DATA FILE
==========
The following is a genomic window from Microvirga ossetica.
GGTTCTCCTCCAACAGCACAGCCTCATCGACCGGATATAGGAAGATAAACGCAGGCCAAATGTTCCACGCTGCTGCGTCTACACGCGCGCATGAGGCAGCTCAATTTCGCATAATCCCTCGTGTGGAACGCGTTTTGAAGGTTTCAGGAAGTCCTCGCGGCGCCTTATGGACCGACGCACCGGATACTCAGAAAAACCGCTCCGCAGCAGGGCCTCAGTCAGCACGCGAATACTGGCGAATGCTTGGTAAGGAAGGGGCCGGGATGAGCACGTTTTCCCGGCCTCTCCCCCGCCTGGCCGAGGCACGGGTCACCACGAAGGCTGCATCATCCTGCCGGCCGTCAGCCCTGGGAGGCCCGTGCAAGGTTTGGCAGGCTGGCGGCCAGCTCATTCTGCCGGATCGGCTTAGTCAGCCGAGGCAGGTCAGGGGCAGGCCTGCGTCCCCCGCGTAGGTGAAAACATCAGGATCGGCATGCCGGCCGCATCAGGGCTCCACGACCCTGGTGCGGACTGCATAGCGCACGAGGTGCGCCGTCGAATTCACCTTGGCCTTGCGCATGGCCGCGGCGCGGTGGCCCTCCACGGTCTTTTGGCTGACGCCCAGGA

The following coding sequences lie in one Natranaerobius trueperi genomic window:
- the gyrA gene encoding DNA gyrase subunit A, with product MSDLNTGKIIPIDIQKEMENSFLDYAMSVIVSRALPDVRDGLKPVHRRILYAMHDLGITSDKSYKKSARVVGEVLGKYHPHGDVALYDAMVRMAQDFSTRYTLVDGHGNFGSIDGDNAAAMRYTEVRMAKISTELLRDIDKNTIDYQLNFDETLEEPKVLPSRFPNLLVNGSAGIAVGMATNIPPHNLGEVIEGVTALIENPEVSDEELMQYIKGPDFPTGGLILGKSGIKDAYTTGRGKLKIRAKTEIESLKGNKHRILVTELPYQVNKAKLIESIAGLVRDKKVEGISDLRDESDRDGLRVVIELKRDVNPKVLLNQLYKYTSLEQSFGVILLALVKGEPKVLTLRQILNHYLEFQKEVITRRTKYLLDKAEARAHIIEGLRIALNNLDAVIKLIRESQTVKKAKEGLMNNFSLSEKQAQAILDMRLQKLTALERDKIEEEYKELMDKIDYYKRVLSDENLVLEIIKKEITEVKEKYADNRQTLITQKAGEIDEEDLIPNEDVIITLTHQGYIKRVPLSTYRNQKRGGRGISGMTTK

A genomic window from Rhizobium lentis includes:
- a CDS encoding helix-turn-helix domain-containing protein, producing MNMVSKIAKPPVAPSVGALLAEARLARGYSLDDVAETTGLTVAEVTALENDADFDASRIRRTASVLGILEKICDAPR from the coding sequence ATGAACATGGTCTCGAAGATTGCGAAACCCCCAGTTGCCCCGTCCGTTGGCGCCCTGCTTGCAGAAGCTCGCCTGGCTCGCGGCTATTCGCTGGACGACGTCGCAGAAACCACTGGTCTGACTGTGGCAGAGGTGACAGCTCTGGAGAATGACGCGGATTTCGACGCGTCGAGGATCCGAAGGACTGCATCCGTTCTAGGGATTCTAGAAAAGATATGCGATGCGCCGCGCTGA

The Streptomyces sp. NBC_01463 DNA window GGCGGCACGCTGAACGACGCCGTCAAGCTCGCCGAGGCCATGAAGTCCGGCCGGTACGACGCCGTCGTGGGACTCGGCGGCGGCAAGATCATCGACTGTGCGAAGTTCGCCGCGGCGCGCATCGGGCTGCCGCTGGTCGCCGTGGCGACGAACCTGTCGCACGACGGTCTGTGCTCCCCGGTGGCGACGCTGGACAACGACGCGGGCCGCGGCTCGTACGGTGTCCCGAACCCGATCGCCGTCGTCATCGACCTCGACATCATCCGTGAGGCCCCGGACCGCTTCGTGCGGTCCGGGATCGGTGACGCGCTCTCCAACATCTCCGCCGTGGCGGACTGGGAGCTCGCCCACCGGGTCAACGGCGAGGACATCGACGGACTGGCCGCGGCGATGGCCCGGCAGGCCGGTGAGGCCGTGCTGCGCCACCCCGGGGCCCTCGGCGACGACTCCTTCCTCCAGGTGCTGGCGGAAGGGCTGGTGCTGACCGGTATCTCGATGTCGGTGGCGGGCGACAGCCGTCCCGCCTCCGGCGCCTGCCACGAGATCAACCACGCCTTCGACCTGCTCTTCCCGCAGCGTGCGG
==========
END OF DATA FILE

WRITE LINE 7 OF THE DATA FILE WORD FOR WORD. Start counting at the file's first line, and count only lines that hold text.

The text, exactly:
The Streptomyces sp. NBC_01463 DNA window GGCGGCACGCTGAACGACGCCGTCAAGCTCGCCGAGGCCATGAAGTCCGGCCGGTACGACGCCGTCGTGGGACTCGGCGGCGGCAAGATCATCGACTGTGCGAAGTTCGCCGCGGCGCGCATCGGGCTGCCGCTGGTCGCCGTGGCGACGAACCTGTCGCACGACGGTCTGTGCTCCCCGGTGGCGACGCTGGACAACGACGCGGGCCGCGGCTCGTACGGTGTCCCGAACCCGATCGCCGTCGTCATCGACCTCGACATCATCCGTGAGGCCCCGGACCGCTTCGTGCGGTCCGGGATCGGTGACGCGCTCTCCAACATCTCCGCCGTGGCGGACTGGGAGCTCGCCCACCGGGTCAACGGCGAGGACATCGACGGACTGGCCGCGGCGATGGCCCGGCAGGCCGGTGAGGCCGTGCTGCGCCACCCCGGGGCCCTCGGCGACGACTCCTTCCTCCAGGTGCTGGCGGAAGGGCTGGTGCTGACCGGTATCTCGATGTCGGTGGCGGGCGACAGCCGTCCCGCCTCCGGCGCCTGCCACGAGATCAACCACGCCTTCGACCTGCTCTTCCCGCAGCGTGCGG